Please turn to Matthew 21:12. “And Jesus went into the temple of God, and cast out all them that sold and bought in the temple, And overthrew the tables of the moneychangers, and the seats of them that sold doves, And said unto them, It is written, My house shall be called the house of prayer; but ye have made it a den of thieves.” Both at the beginning of His ministry and then again at the end, the Lord Jesus went into the temple and physically attacked some of the corruptions of the Jewish religion. He sent the money of the exchangers rolling and scattering around the courtyard. He forced the people selling the sacrificial animals out of the temple. He created a furor, calling the businesses under attack, the work of thieves. And He called the temple, the House of HIS Father. I’m reasonably sure that the businessmen who were working in the temple were there under the authority of the temple government – the priests. They were like Christmas kiosks in the local shopping mall. They were paying rent, and perhaps commissions to the temple officials. And in some cases they were merely managing businesses that were owned by the priests. When those priests caught up with the Lord Jesus, they demanded to know about His authority. Notice verse 23: “And when he was come into the temple, the chief priests and the elders of the people came unto him as he was teaching, and said, By what authority doest thou these things? and who gave thee this authority? And Jesus answered and said unto them,...

Association with Jesus – Acts 4:13-14

Let’s picture an award-winning astronomer – He has wild hair, red eyes, disheveled lab coat; ten pens stuck in the plastic protector in his breast pocket. This man has discovered things that no man has ever seen before. He has a constellation named for him and three comets named after his kids. It’s now, 9:00 in the morning and he has just spent ten hours peering into his telescope and another two hours finishing up some paperwork. And as he steps outside the door to his observatory, he says, “Hey, the sun is shining.” Does a person have to be an award-winning astronomer to know that the sun is shining? Not only doesn’t he have to be an astronomer, but he doesn’t even have to be able to see. A perceptive blind person can know that the sun is shining by the direction of the warmeth on his face. Peter and John, along with many other disciples, had spent over a month with the resurrected Jesus. They had been filled with the Holy Spirit, Who had been promised and sent by the Lord Jesus. They were wowed by the miracles on the Day of Pentecost. Peter and John had been involved in the healing of a notable and long time invalid, And they had clearly declared both before and after . . . That it was through the name of the Lord Jesus Christ that he was healed. And now they were standing before the Jewish Supreme court telling then learned judges and lawyers: “Be it known unto you all, and to all the people of Israel, that by...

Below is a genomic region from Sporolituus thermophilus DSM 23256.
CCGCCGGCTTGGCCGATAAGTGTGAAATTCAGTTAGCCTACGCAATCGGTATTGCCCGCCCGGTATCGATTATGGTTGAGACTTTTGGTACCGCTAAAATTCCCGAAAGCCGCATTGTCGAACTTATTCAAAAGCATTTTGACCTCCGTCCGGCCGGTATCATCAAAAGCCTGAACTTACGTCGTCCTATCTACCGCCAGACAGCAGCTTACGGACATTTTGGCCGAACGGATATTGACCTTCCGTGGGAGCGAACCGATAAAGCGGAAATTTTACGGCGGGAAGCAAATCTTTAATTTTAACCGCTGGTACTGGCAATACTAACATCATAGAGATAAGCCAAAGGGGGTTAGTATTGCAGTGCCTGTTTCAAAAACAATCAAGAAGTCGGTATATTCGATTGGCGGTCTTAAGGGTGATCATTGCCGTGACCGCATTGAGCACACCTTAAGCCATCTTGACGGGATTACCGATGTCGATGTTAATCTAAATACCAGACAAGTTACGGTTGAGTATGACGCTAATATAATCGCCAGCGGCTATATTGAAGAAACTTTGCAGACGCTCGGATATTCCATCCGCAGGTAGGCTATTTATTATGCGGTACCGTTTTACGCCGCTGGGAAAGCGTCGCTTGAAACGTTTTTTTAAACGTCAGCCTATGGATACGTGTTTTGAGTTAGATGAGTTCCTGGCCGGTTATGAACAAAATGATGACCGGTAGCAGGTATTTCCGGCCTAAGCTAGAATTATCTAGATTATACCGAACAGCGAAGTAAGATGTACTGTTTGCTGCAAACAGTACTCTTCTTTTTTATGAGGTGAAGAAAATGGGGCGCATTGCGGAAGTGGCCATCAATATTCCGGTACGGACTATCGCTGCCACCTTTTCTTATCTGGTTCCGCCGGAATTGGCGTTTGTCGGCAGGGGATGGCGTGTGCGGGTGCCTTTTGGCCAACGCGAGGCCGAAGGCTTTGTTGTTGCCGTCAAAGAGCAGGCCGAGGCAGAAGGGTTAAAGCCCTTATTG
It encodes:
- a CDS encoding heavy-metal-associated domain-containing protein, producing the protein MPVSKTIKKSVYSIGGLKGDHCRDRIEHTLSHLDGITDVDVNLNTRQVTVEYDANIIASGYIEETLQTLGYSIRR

The Stone Which the Builders Rejected – Acts 4:5-12

When Peter refered to “the stone what was set at nought,” which had “become the head of the corner,” He may have been referring back to any number of different sources. Originally, this theme came from the Psalm which we read earlier. The Lord Jesus picked up this idea and said that it was talking about Him. Turn to Matthew 21:33: – “Hear another parable: There was a certain householder, which planted a vineyard, and hedged it round about, and digged a winepress in it, and built a tower, and let it out to husbandmen, and went into a far country: And when the time of the fruit drew near, he sent his servants to the husbandmen, that they might receive the fruits of it. And the husbandmen took his servants, and beat one, and killed another, and stoned another. Again, he sent other servants more than the first: and they did unto them likewise. But last of all he sent unto them his son, saying, They will reverence my son. But when the husbandmen saw the son, they said among themselves, This is the heir; come, let us kill him, and let us seize on his inheritance. And they caught him, and cast him out of the vineyard, and slew him. When the lord therefore of the vineyard cometh, what will he do unto those husbandmen? They say unto him, He will miserably destroy those wicked men, and will let out his vineyard unto other husbandmen, which shall render him the fruits in their seasons. Jesus saith unto them, Did ye never read in the scriptures, The stone...